‘Planet Nine’ Might Be an Ancient Black Hole
We tend to think of the solar system as our little corner of the universe, but there are still a lot of things we don’t know about it. For example, what’s perturbing the orbits of small space rocks out past the orbit of Neptune? Some scientists believe there’s another planet out there, often called Planet Nine. What if it’s not a planet, though? Researchers from Harvard University have published a paper that explores the possibility that our solar system is home to a tiny, ancient black hole.
For decades, the solar system had nine official planets, but Pluto was kicked out of the planet club and demoted to dwarf planet status. Astronomers felt that was the only logical conclusion after learning more about other Pluto-like objects far out in the Kuiper Belt, a ring of icy rocks out past Neptune. That also goes to show you how much there still is to learn about this region of space and how a planet, or even a black hole, could be hiding in the void.
Scientists began taking Planet Nine seriously several years ago when researchers from Caltech published compelling evidence that something had nudged the orbits of many Kuiper Belt Objects (KBOs) into alignment. The team suggested a small gas giant roughly ten times Earth’s mass could do the trick, but no one has been able to confirm such a planet exists yet.
Harvard professor Avi Loeb and undergraduate student Amir Siraj contend a small black hole would also account for the effect on KBOs. However, this wouldn’t be your run-of-the-mill stellar-mass black hole but a hypothetical primordial black hole. Today, black holes only form when stars exhaust their nuclear fuel and collapse into a singularity, but in the early universe, scientists speculate that high-density regions of space could have formed smaller singularities without beginning as a star.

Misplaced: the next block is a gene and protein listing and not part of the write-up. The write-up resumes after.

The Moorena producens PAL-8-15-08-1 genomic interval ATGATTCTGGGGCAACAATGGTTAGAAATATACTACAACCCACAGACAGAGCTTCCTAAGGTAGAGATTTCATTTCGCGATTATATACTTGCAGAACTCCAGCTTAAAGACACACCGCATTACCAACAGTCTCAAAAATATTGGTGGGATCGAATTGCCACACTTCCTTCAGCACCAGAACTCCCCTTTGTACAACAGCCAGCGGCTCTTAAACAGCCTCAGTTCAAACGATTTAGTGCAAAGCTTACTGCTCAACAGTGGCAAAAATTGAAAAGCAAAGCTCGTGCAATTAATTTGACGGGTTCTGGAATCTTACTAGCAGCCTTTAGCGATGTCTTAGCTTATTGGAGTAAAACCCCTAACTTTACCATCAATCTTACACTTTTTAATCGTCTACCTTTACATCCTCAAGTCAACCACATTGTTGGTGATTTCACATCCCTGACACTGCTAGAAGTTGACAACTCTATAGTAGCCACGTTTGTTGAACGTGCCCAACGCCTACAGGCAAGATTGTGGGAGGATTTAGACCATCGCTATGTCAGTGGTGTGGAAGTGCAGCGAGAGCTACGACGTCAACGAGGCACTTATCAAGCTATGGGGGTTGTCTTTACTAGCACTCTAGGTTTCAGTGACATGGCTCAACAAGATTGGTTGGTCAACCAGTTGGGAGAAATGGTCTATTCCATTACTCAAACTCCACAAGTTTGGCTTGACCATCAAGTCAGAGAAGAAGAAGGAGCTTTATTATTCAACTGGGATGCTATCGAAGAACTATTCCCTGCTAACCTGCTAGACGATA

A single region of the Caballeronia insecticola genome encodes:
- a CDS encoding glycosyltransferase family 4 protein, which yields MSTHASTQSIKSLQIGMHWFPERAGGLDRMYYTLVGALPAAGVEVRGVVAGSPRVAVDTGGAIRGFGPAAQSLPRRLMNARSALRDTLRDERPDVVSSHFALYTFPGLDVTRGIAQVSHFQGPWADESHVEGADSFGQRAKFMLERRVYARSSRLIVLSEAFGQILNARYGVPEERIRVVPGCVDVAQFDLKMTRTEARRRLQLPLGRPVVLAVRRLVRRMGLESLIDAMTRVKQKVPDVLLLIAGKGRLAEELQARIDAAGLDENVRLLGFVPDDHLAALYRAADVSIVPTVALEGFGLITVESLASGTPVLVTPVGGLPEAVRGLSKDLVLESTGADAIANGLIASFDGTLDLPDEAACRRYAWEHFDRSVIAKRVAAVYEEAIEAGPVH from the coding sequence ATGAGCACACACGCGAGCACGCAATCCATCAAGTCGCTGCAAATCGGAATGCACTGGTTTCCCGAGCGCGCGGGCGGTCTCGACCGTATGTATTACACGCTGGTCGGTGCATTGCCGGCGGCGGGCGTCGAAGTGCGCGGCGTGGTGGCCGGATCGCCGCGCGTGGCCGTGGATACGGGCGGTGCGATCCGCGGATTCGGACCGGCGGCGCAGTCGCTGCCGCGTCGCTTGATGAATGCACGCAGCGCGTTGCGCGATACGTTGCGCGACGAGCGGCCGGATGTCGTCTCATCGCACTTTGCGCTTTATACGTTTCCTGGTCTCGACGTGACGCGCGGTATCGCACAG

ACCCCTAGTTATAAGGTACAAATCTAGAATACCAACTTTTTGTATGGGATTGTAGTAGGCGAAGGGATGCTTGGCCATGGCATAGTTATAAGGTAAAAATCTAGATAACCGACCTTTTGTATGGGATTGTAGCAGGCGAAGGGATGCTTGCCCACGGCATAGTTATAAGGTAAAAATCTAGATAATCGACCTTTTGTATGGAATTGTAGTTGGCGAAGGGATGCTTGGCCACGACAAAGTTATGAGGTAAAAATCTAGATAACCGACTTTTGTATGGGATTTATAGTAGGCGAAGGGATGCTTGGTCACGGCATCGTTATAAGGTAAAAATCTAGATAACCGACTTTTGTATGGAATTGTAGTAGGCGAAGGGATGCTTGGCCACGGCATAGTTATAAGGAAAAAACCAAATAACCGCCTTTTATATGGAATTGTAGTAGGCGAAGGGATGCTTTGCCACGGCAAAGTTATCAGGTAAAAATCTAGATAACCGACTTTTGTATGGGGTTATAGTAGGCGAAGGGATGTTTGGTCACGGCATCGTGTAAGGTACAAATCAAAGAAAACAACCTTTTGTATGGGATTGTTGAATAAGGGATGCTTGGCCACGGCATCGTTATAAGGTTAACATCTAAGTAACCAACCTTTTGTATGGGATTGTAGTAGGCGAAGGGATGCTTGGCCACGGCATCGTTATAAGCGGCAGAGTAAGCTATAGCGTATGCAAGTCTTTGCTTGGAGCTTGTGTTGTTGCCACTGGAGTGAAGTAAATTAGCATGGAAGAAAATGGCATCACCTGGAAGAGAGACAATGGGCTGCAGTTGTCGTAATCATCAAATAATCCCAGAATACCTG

A small black hole hanging out in our solar system would be perfectly dark, at least most of the time. Loeb and Siraj say it should be possible to detect such an object by watching for “accretion flares” as small bodies approach the black hole and are torn apart by the gravitational forces. The team believes there would be at least a few of these every year as rocks from the Kuiper Belt and Oort Cloud spiral toward the unseen mass. We might even see these flashes in the next 10 years as the Vera C. Rubin Observatory runs the Legacy Survey of Space and Time (LSST) project. The LSST will scan the entire southern sky every three nights with a wide-angle lens that should be sensitive enough to spot accretion flares.
The primordial black hole hypothesis is admittedly less plausible than a planet or group of small objects causing the orbital anomalies in our solar system. Still, it’s worth investigating. Confirming such an object in our own backyard would be a watershed moment for science.
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- New Study Casts Doubt on Planet Nine Hypothesis